• The TEC is a political body to oversee and accelerate government-to-government cooperation with the aim of advancing economic integration between the EU and the US.
  • The TEC brings together Members of the European Commission and Members of the US Cabinet who carry the political responsibility for the policy areas covered by the Framework.
  • The TEC convenes a Group of Advisers, consisting of the Co-chairs of the three existing transatlantic dialogues (the Transatlantic Legislators' Dialogue, Transatlantic Consumer Dialogue and Transatlantic Business Dialogue).
  • EU-US Aviation Agreements: Opening the Transatlantic Skies
  • In the margins of the 2007 EU-US Summit in Berlin, the EU and US signed the first aviation treaty between Europe and America.
  • The “Open Skies” Agreement:
  • Encompasses 60% percent of world air traffic
  • Is expected to generate billions of dollars in economic benefits on both sides of Atlantic
  • Is expected to generate up to 80,000 new jobs and millions of additional passengers over the next five years
  • Future of Transatlantic Relations
  • EU and U.S. face common challenges that are global in origin and impact. With global challenges, come global responsibilities.
  • EU and U.S., with our shared values and common interests, are natural partners to give a lead in four key areas:
  • Promote peace, human rights and democracy worldwide.
  • Confront global challenges, including security and non-proliferation.
  • Foster prosperity and opportunity.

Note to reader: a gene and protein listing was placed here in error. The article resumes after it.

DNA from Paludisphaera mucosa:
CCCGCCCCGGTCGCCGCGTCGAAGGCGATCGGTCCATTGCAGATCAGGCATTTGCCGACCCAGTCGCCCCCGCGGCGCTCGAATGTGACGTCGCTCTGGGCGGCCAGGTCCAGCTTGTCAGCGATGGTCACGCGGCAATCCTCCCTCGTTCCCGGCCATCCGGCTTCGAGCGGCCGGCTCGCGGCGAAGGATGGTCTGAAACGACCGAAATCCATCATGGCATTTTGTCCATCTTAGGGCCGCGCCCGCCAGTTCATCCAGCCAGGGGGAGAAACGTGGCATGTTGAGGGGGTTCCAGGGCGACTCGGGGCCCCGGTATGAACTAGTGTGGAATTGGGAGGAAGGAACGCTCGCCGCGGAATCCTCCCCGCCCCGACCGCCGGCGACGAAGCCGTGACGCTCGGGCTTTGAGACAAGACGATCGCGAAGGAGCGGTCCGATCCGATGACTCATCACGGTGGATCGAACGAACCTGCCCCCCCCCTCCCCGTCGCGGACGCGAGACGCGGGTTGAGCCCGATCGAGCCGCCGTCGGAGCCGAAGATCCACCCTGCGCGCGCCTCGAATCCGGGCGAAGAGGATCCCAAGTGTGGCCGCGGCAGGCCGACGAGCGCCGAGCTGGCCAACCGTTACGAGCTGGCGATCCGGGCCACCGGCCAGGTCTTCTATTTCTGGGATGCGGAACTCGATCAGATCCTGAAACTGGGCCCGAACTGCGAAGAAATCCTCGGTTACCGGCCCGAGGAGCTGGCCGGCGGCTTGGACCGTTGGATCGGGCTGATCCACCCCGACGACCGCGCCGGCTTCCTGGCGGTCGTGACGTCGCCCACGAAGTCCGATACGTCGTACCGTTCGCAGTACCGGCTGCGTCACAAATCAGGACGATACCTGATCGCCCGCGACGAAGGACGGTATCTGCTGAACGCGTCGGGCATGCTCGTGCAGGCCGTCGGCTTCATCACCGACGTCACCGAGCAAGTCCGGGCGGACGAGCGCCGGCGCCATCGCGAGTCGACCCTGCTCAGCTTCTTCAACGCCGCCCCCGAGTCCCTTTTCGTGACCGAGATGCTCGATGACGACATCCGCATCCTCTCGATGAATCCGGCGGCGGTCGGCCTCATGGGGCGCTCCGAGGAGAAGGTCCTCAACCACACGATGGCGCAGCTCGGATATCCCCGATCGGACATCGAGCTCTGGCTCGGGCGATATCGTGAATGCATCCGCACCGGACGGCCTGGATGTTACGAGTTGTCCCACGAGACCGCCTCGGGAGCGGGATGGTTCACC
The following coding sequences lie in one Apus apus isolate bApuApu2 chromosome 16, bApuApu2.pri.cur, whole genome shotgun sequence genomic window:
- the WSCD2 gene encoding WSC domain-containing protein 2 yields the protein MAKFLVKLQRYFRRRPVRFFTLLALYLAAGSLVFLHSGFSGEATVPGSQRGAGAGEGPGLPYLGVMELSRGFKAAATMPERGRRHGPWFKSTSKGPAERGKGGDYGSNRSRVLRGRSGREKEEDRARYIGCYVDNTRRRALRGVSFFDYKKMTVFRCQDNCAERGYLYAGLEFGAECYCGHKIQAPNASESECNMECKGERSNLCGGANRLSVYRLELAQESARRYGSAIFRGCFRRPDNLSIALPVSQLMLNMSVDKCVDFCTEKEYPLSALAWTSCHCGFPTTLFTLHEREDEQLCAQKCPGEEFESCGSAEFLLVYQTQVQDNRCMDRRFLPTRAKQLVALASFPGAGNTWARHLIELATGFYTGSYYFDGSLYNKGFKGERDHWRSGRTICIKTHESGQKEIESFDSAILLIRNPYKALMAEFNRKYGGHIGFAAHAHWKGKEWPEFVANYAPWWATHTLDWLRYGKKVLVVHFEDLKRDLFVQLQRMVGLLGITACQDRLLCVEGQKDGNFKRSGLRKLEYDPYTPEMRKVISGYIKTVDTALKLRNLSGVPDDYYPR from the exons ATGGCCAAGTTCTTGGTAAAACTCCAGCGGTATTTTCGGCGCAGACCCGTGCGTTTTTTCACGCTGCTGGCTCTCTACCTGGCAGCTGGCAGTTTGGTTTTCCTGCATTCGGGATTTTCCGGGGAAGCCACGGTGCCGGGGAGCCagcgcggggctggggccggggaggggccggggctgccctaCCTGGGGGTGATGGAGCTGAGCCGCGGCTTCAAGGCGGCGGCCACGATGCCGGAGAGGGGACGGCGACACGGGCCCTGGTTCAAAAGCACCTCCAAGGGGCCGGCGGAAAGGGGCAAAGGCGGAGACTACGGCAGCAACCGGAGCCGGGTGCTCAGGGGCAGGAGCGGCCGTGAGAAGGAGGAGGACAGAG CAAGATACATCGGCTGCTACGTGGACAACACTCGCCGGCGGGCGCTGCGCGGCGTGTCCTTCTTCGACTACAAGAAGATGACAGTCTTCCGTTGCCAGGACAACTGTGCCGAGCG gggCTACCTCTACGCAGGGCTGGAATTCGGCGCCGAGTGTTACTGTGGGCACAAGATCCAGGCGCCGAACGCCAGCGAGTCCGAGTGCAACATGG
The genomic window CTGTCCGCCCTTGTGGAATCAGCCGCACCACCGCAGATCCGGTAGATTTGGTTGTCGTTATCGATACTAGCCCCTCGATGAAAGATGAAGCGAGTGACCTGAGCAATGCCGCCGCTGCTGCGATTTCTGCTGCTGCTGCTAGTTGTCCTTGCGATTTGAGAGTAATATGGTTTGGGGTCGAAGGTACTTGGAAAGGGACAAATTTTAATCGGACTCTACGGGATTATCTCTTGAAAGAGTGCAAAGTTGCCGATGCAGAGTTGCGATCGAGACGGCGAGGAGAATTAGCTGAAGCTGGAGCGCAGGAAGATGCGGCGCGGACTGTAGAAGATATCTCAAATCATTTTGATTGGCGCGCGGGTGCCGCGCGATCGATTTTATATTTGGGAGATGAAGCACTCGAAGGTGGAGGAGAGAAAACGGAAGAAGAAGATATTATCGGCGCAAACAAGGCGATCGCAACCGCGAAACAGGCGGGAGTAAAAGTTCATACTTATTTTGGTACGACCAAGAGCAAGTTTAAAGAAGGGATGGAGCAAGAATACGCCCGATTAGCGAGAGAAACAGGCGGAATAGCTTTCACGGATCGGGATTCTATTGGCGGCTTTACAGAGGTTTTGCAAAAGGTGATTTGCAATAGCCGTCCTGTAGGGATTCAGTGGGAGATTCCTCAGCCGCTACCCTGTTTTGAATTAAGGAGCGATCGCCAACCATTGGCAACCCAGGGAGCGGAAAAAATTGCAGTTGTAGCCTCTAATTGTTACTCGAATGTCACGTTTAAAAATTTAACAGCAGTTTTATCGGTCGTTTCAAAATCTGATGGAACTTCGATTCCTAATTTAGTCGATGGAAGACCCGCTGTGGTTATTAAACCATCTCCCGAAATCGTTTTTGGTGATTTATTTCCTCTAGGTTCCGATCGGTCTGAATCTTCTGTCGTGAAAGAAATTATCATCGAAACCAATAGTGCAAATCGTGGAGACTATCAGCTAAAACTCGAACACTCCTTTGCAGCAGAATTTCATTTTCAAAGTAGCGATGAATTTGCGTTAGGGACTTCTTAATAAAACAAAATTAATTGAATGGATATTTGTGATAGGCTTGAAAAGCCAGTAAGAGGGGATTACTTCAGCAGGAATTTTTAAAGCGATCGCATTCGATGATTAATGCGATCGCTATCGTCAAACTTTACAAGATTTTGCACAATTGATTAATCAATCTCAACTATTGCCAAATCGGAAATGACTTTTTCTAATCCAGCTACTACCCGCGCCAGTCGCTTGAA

• Advance strategic cooperation on energy security, climate change and sustainable development.
  • “Since no single nation can efficiently and effectively deal with global challenges such as climate change, counterterrorism, non-proliferation, pandemics and natural disasters on its own, we commit ourselves to strengthening our cooperation to address these challenges.”EU-U.S. Summit DeclarationVienna, July 2006But… what does ‘Europe’ do for the European citizens?Illustrating European collaboration Action Plan for Aging Well in the Information Society
  • European Commission adopted 4-point Action Plan to improve quality of life and reduce cost of care of elderly with the help of information technology: 1) raise awareness, 2) reduce legislative and technical barriers, 3) validate European-wide solutions 4) joint research
  • European Commission proposed legislation for cooperation of Member States to step up financial support for joint research
  • Council of Ministers and European Parliament agreed this legislation, resulting in investment of $800 million and alignment of national rules.
  • Academics, user organisations, industry, public authorities are now running many EU projects for independent living of elderly people in situations of mild dementia, Alzheimer, risk of falling, social isolation.
  • Examples of EU research in IT for aging wellSmart shoes in EU SMILING projectFalls of elderly: frequent, costly, and reduce quality of life – but… technology can be of helpFall sensors in vest, Second Life simulation in EU CAALYX projectiWalker in EU Share-IT projectExample of EU legislation
  • Temporary Workers Directive (Directive = EU Law)
  • 3 million temporary agency workers to get rights for equal treatment with permanent employees (pay, working hours, training, …)
  • Proposed in 2002 by European Commission, requiring approval by Council of Ministers and European Parliament
  • Main opposition by UK, concerned about temporary agency workers becoming less attractive; but also initial opposition by unions, concerned about permanent employees
  • Adopted in 2008, with still 3 years for entry into national law and a UK exception (12 weeks rather than immediate equal treatment in UK).
  • Another example of EU legislation:mobile phone rates
  • Cell phone rates used to be very high and variable to call from one country to another (roaming): the return-from-holiday bill shock
  • European Commission in 2006 proposed lower and capped rates
  • After a lot of opposition this was adopted as EU law in June 2007
  • Consumer prices fell by 60%, traffic has gone up by